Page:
By Robin Hattersley Gray ·
This is the second in a series of four Campus Safety magazine articles covering sexual assault, relationship violence and stalking. Our next installment will cover the reporting and investigation of incidents involving sexual violence. To read our first installment on stalking, click here.
There’s no pretty or easy way to talk about sexual assault — the number of incidents in U.S. campus communities is staggering. Nearly one in four college women will experience a completed and/or attempted rape at some point during her college career, and more than two in five sexual assault victims are minors.
The numbers clearly show that campuses have experienced huge challenges in preventing, not to mention reporting and responding to sexual assaults appropriately. In light of these challenges, experts now suggest the best way to address sexual violence could be to enlist the help of both male and female bystanders.
Victim Blaming, Male Bashing Don’t Work
Traditional sexual violence prevention programs have focused primarily on women, imploring them to take self-defense classes and not drink too much alcohol, take drugs, go on dates with someone they don’t know or walk alone at night. According to Dr. Gary Margolis, who is managing partner for Margolis, Healy & Associates, this approach to sexual assault prevention education can be perceived as victim blaming because it focuses on the victim rather than the role of the offender.
“We know [predators] don’t need to use explicit violence to sexually assault you or to take advantage of you,” he says. “All I need is to use a glass of wine or two or three or four and a couple of shots of alcohol.”
Additionally, the traditional focus on young men only as perpetrators or potential perpetrators can make them defensive and resistant to sexual violence prevention education.
Instead, a better approach might be to encourage men to be allies for social justice, claims Michelle Issadore, who is executive director of SCOPE.org and previously coordinated Lehigh University’s sexual violence prevention and response efforts.
“This needs to be about the fact that most men on a college campus would not engage in this type of behavior, and they don’t think it’s right,” she says. “It’s about appealing to them and not trying to change women’s inability to feel safe or move freely about campus.”
Schools Must Honestly Assess the Problem
So how does an institution do this? According to Paul Kivel, an activist and writer on education and social justice, it’s not easy.
“People want specific programs and responses, but they don’t want to change institution- and system-wide culture and dynamics,” he says. “There is no magic bullet.”
He warns that institutions shouldn’t just do something for the sake of looking like they are doing something.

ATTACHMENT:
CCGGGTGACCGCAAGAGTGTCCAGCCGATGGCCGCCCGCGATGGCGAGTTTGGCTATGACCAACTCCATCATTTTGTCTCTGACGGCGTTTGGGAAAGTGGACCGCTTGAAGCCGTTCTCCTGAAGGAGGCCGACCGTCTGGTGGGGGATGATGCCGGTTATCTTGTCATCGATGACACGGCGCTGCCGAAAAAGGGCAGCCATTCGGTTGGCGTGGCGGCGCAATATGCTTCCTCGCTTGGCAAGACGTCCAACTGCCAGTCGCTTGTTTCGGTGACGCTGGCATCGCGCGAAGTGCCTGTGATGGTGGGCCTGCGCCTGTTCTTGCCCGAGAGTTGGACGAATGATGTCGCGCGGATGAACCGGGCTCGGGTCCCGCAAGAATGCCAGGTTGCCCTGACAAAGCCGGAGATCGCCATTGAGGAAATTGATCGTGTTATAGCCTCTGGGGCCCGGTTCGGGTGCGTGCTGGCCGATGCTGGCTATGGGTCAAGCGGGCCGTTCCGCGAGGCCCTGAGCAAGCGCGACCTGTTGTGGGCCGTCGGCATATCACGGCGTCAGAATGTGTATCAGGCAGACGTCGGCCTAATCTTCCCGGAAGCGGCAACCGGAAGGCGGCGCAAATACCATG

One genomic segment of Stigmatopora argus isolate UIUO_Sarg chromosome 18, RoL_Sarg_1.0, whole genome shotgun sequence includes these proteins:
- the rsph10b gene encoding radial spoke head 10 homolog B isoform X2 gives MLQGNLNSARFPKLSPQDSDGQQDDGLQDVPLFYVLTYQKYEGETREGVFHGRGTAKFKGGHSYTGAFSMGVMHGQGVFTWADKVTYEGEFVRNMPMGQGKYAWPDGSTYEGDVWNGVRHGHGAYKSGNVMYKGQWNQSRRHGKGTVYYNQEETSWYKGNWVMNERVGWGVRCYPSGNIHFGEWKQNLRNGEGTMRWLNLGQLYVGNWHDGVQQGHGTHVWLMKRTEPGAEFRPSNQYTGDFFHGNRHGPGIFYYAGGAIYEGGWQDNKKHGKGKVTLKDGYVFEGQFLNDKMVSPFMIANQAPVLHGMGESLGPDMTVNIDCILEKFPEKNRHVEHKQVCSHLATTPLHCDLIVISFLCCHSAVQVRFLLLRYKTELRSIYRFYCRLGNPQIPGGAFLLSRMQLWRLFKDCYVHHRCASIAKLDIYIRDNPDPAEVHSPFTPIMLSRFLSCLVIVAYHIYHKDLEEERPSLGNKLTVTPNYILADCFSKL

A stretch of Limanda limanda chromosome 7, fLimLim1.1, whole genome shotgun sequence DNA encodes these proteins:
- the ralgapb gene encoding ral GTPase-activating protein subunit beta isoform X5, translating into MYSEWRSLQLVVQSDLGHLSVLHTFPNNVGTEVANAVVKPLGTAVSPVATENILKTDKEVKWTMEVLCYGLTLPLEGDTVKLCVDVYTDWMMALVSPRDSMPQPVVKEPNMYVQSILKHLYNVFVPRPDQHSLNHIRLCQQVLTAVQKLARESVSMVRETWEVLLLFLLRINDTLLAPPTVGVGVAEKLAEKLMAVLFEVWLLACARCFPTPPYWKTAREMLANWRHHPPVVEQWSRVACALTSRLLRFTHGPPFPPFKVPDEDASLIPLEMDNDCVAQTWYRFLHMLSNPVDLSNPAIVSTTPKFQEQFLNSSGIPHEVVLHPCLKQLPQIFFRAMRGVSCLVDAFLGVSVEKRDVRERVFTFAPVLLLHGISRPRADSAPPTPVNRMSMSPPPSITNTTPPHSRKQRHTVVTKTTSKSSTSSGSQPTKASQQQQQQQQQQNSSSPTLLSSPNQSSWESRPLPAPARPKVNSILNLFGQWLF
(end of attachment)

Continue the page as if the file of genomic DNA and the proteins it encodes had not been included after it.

“So many people are trying one or two things, and then they use those things to say they are dealing with this issue, but they haven’t really changed their practices.”
Before any program is put into action, Kivel recommends a campus conduct an assessment that honestly looks at students, staff and safety at the institution. This can determine the levels of violence, incident response, and who is and isn’t making complaints. Focus groups, talking with organizations on campus that deal with survivors (such as women’s centers), conducting surveys, doing one-on-one interviews and analyzing incident reports are some ways campuses can get an accurate assessment of their situations.
That being said, there are primary prevention programs that can help to foster respect, equality, civility, healthy relationships and healthy sexuality in a campus community, reports the American College Health Association. Doing this requires top administrators, athletics, fraternities, sororities, faculty, women’s centers, counselors and others to support policies and practices that forbid sexual violence of any kind, whether the act is a sexist remark, rape or something in between.
These programs can include classroom discussions, health promotion programs, advertising campaigns, counseling sessions and peer education.
Programs Can Change Campus Social Norms
The bystander model of prevention is becoming more and more popular with sexual violence experts. It is based on research by David Lisak indicating that there really are a small number of perpetrators on campus but there are a much larger number of people (bystanders) who essentially support sexual violence by either not intervening when they see something happening or they dismiss the behaviors, which sends a message to the perpetrators that their actions are OK.